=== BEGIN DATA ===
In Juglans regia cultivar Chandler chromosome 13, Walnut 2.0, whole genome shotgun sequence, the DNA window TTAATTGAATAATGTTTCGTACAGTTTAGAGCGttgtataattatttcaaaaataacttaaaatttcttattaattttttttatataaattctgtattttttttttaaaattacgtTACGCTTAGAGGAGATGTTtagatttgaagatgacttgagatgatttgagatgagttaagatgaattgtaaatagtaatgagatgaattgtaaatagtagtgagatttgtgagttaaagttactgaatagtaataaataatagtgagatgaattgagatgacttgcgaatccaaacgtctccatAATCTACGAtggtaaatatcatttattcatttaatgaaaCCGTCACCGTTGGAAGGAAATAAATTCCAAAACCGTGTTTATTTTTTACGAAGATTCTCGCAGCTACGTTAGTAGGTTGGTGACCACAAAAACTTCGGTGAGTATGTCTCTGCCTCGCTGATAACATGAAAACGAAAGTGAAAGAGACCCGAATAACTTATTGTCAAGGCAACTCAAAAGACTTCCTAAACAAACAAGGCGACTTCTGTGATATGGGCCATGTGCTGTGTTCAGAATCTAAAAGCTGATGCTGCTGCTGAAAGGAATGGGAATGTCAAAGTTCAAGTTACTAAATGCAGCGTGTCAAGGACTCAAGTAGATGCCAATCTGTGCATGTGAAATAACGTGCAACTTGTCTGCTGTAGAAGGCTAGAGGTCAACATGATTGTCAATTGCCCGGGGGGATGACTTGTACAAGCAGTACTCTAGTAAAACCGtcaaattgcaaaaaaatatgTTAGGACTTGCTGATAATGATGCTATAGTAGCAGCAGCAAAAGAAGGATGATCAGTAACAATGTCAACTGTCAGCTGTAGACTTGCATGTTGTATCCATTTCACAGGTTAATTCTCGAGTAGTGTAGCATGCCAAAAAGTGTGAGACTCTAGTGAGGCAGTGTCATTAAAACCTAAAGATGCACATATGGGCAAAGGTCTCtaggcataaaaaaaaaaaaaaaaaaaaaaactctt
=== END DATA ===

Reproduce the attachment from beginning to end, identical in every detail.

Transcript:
In Juglans regia cultivar Chandler chromosome 13, Walnut 2.0, whole genome shotgun sequence, the DNA window TTAATTGAATAATGTTTCGTACAGTTTAGAGCGttgtataattatttcaaaaataacttaaaatttcttattaattttttttatataaattctgtattttttttttaaaattacgtTACGCTTAGAGGAGATGTTtagatttgaagatgacttgagatgatttgagatgagttaagatgaattgtaaatagtaatgagatgaattgtaaatagtagtgagatttgtgagttaaagttactgaatagtaataaataatagtgagatgaattgagatgacttgcgaatccaaacgtctccatAATCTACGAtggtaaatatcatttattcatttaatgaaaCCGTCACCGTTGGAAGGAAATAAATTCCAAAACCGTGTTTATTTTTTACGAAGATTCTCGCAGCTACGTTAGTAGGTTGGTGACCACAAAAACTTCGGTGAGTATGTCTCTGCCTCGCTGATAACATGAAAACGAAAGTGAAAGAGACCCGAATAACTTATTGTCAAGGCAACTCAAAAGACTTCCTAAACAAACAAGGCGACTTCTGTGATATGGGCCATGTGCTGTGTTCAGAATCTAAAAGCTGATGCTGCTGCTGAAAGGAATGGGAATGTCAAAGTTCAAGTTACTAAATGCAGCGTGTCAAGGACTCAAGTAGATGCCAATCTGTGCATGTGAAATAACGTGCAACTTGTCTGCTGTAGAAGGCTAGAGGTCAACATGATTGTCAATTGCCCGGGGGGATGACTTGTACAAGCAGTACTCTAGTAAAACCGtcaaattgcaaaaaaatatgTTAGGACTTGCTGATAATGATGCTATAGTAGCAGCAGCAAAAGAAGGATGATCAGTAACAATGTCAACTGTCAGCTGTAGACTTGCATGTTGTATCCATTTCACAGGTTAATTCTCGAGTAGTGTAGCATGCCAAAAAGTGTGAGACTCTAGTGAGGCAGTGTCATTAAAACCTAAAGATGCACATATGGGCAAAGGTCTCtaggcataaaaaaaaaaaaaaaaaaaaaaactctt